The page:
The United Nations special envoy on Myanmar has stressed freedom of movement is vital in building trust in strife-torn Rakhine State, where thousands of Rohingya remain restricted. Christine Schraner Burgener said freedom of movement is key for all people and their access to livelihoods. “Without freedom of movement, children cannot go to local schools and people still cannot access hospitals. It is important to rebuild trust,” she said in a statement as she wrapped up her 12-day visit on Jan. 29. Burgener said her visit to Sittwe, the capital city of Rakhine where many Rohingya are in internally displaced person (IDP) camps, focused on the “obstacles and potential solutions” for freedom of movement. More than 120,000 Rohingya remain in camps in apartheid-like conditions
and more than 200,000 are scattered in villages in central Rakhine. They have been severely restricted from freedom of movement, access to health care and education since 2012 violence. The Kofi Annan-led Rakhine Commission
established in 2016 recommended that the government take concrete steps to end enforced segregation of Rakhine Buddhists and Rohingya Muslims. It also recommended full and unfettered humanitarian access through the state and for the government to revisit the 1982 citizenship law that resulted in most Rohingya being rendered stateless and without voting rights. Burgener said she had encouraged IDPs to consider applying for national verification cards (NVCs) so that they could move around Myanmar. Authorities have been keen to issue NVCs to Rohingya in Rakhine but many refuse to accept because they feel they are being treated as foreigners. Kyaw Hla Aung, a Rohingya from Thetkaepyin IDP camp near Sittwe, said the situation is not improving for Rohingya as they remain restricted from freedom of movement. “We don’t trust Myanmar’s authorities plan to issue NVCs as it is not mentioned in any existing laws. We don’t need to apply as we have been living here along with ethnic Rakhine for decades,” Kyaw Hla Aung told ucanews.com. Burgener’s recent visit was her third to Myanmar since she was appointed special envoy in April 2018. She is working with Myanmar’s government on how the U.N. can help the return and resettlement of more than 700,000 Rohingya who fled a bloody crackdown by Myanmar’s military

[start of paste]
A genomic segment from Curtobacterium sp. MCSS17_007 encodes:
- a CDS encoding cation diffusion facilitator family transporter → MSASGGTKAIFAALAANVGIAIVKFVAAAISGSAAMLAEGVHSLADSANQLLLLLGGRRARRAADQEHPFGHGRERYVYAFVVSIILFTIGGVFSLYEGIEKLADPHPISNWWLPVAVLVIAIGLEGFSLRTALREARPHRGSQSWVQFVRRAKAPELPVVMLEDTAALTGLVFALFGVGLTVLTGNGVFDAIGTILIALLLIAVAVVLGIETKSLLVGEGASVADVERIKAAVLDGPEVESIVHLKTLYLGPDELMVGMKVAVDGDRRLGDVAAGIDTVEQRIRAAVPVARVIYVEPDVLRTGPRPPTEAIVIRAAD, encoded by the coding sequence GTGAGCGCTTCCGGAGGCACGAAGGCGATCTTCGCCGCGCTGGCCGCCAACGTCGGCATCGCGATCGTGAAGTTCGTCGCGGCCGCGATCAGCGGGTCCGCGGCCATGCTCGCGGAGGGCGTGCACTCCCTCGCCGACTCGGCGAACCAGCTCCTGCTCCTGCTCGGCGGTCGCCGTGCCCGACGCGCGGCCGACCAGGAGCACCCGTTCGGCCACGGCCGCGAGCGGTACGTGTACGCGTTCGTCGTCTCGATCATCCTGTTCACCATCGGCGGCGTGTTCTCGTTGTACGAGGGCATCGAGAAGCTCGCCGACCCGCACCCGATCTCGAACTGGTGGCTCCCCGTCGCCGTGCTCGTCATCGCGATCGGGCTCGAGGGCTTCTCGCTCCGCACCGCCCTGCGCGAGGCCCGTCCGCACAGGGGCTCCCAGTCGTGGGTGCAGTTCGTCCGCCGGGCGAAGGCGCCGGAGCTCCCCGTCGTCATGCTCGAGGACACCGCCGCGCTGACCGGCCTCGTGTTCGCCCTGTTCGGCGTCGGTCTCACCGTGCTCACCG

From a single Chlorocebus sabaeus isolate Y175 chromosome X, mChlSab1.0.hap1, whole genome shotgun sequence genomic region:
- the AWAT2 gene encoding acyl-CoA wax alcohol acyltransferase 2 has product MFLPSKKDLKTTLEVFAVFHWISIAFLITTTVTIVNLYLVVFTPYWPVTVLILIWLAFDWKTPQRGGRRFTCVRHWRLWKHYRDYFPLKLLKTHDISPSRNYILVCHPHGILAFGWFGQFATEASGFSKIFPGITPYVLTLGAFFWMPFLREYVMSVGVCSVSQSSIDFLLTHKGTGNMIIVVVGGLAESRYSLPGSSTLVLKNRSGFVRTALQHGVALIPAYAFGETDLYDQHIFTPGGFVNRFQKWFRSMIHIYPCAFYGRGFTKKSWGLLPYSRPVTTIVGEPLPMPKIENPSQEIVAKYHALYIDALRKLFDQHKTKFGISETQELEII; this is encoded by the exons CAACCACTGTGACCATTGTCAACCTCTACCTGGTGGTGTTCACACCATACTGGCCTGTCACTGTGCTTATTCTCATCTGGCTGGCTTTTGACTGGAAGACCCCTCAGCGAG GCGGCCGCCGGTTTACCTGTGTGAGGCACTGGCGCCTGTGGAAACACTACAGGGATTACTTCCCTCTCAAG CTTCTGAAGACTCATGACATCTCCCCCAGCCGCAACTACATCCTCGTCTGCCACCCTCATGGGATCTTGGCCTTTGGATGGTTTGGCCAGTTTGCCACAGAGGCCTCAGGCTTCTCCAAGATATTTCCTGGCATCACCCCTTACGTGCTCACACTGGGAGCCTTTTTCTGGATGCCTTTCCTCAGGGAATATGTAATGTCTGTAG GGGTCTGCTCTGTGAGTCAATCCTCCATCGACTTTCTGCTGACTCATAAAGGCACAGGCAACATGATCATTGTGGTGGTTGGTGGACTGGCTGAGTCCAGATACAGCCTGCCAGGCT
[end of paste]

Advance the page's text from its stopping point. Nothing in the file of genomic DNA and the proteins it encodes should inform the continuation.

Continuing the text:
in August 2017 following attacks on police posts by a Rohingya militant group. UNICEF executive director Henrietta Fore has called for investment in the country’s most vulnerable children regardless of religion, ethnicity or citizenship status after visiting a Rakhine camp designed as a temporary shelter that has been housing families for more than six years. “Living conditions are suboptimal, to say the least, stripping children of their dignity and exposing them to violence, exploitation, disease and neglect. Families are confined to the camps, depriving them of a livelihood and leaving their children malnourished,” Fore said in a statement on Jan. 30 after a three-day visit to Myanmar. “For younger children, confinement is the only reality they have ever known.” Both Burgener and Fore avoided using the term “Rohingya” in their statements. Myanmar’s government regards the Rohingya as Bengalis. By not recognizing the term "Rohingya," the government has implied that they are illegal immigrants from neighboring Bangladesh despite vast numbers having lived in Myanmar for decades.